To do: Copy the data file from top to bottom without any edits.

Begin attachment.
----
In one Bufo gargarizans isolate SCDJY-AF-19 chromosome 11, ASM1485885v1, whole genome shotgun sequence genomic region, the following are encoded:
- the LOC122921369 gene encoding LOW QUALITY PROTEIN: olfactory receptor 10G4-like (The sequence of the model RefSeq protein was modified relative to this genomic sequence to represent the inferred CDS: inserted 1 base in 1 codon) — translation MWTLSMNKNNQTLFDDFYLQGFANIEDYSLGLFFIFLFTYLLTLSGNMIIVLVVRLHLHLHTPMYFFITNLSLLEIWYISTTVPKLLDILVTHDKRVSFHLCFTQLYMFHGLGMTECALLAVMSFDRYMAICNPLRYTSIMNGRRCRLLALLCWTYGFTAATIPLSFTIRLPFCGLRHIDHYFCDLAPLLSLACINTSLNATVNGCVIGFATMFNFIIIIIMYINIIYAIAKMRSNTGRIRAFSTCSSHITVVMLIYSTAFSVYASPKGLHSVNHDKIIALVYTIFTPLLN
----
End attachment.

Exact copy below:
In one Bufo gargarizans isolate SCDJY-AF-19 chromosome 11, ASM1485885v1, whole genome shotgun sequence genomic region, the following are encoded:
- the LOC122921369 gene encoding LOW QUALITY PROTEIN: olfactory receptor 10G4-like (The sequence of the model RefSeq protein was modified relative to this genomic sequence to represent the inferred CDS: inserted 1 base in 1 codon) — translation MWTLSMNKNNQTLFDDFYLQGFANIEDYSLGLFFIFLFTYLLTLSGNMIIVLVVRLHLHLHTPMYFFITNLSLLEIWYISTTVPKLLDILVTHDKRVSFHLCFTQLYMFHGLGMTECALLAVMSFDRYMAICNPLRYTSIMNGRRCRLLALLCWTYGFTAATIPLSFTIRLPFCGLRHIDHYFCDLAPLLSLACINTSLNATVNGCVIGFATMFNFIIIIIMYINIIYAIAKMRSNTGRIRAFSTCSSHITVVMLIYSTAFSVYASPKGLHSVNHDKIIALVYTIFTPLLN